Pain: What to do when drugs fail?

I had my first migraine when I was 10.   I was at school, in immense pain.  Light hurt. Sound hurt. Being touched hurt.  My neck and shoulders were tight with tension on my right, the sharpest pain behind and above my right eye.

Pain What to do when drugs failThe school nurse had my parents pick me up from school, and my dad, who also has migraines, called his physician to meet us at the emergency room.  When we arrived at the ER, my dad’s doctor gave me a thorough evaluation and diagnosed me with migraines.

During the early 80s, migraine pain medication was limited for children to tylenol with codeine. It did help with the pain and migraine symptoms, but it had a side effect the doctor wasn’t expecting: the codeine made me hyper and agitated.  I had to be strapped down to help keep me quiet so I could recover.

I had to learn how to be calm and still even though the medicine made me want to move and my mind raced at 1,000 mph.  I was given the abortive drug cafergot to take instead when I felt a migraine coming on, and fifty percent of the time, cafergot worked. When it didn’t, I took tylenol with codeine.  

Over the next ten years, I used these two drugs with 80% success rate for managing my migraines.  The other 20% sucked, and I’d end up spending days in a darkened room, wishing for relief.

While on active duty in the Air Force, a new migraine drug came on the market.  Imitrex was supposed to be the best abortive migraine drug on the market, initially delivered via IV at a hospital.   I asked my military doc for a prescription for the Imitrex, and he complied, telling me to go to the base hospital the next time I had a migraine.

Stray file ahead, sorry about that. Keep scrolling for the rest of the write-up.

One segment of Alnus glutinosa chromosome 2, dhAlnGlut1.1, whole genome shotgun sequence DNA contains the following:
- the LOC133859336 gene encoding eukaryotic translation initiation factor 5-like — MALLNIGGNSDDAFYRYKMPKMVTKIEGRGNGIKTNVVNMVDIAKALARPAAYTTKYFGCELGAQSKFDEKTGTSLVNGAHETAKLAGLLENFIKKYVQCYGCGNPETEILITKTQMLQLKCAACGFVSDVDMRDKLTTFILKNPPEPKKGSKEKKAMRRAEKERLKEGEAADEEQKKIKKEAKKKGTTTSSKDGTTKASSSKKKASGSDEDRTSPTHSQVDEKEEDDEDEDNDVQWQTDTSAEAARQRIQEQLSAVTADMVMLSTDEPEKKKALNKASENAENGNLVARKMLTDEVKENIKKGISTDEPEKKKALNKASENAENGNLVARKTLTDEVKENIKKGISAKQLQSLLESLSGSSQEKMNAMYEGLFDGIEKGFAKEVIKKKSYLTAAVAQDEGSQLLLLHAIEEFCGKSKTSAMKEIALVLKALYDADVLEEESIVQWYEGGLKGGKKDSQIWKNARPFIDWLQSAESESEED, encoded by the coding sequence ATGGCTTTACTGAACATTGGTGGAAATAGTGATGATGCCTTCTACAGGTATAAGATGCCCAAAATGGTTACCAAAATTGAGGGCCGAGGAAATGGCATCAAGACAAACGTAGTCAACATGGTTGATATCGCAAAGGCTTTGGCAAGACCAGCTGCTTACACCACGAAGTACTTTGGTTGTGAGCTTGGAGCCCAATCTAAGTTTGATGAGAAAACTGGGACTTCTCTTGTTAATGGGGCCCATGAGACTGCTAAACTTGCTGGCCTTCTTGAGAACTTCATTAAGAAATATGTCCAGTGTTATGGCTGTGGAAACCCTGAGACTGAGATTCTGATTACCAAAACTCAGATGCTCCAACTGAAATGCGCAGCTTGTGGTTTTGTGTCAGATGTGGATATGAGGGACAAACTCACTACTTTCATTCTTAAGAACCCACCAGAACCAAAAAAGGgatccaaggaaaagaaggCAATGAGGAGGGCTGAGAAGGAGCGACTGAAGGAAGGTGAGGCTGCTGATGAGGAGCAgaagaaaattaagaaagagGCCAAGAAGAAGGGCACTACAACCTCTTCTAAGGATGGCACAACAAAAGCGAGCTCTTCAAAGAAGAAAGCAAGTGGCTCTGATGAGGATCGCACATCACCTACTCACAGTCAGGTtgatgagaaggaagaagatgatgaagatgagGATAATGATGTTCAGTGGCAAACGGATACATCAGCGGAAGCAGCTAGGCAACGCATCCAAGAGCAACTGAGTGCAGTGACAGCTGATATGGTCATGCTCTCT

So for the next migraine, I went straight to the base hospital for my IV of Imitrex.  And unfortunately, the Imitrex made my migraine  a thousand times worse!  I was in so much pain I couldn’t drive, so I called a friend and crashed on her couch for three days until the migraine passed.  I was so disappointed.  

Back to my 80% solution for managing migraines.

Over the next five years, I tried several new abortives and preventatives as they came on the market.  None of them worked for me.  Each time I tried a new drug, I’d end up returning to my old stand-bys of cafergot and tylenol with codeine, the success of which had decreased to less than 50%.  Eventually my migraines became so severe and unmanageable, I was medically discharged from the Air Force and ended up at the VA Medical Center.

The VA diagnosed me with bipolar disorder and placed me on depakote and topamax to manage the migraines and bipolar disorder, and they upgraded my pain medication from tylenol with codeine to fioricet.  This combination initially worked, until one morning in 2004 while showering for work, I started burning from the inside out, like I’d been exposed to chemical weapons. Clothes hurt.  Standing hurt.  Walking hurt.  I convulsed with pain, unable to drive.  I had a friend take me to the VA hospital.

My regular doctor wasn’t in so I saw an substitute practitioner who immediately dismissed my “episode” as a fibromyalgia flare (I had been diagnosed with fibromyalgia four years earlier by the VA).  

After four years of dealing with fibromyalgia, I knew this was no flare.  

I left the practitioner’s office looking for someone else with answers.  I knew the ladies in neurology, so I painfully dragged myself up to the neurology department.  They could tell something was seriously wrong.  They jumped me to be the first patient for the head neurologist (who I’d been seeing quarterly for my migraines), who recognized immediately that I was having a toxic reaction to all the medications I was on.  He set me up in a private room and began a rapid detox using IV medication to wean me off these drugs in one day (normally, weaning takes weeks, if not months).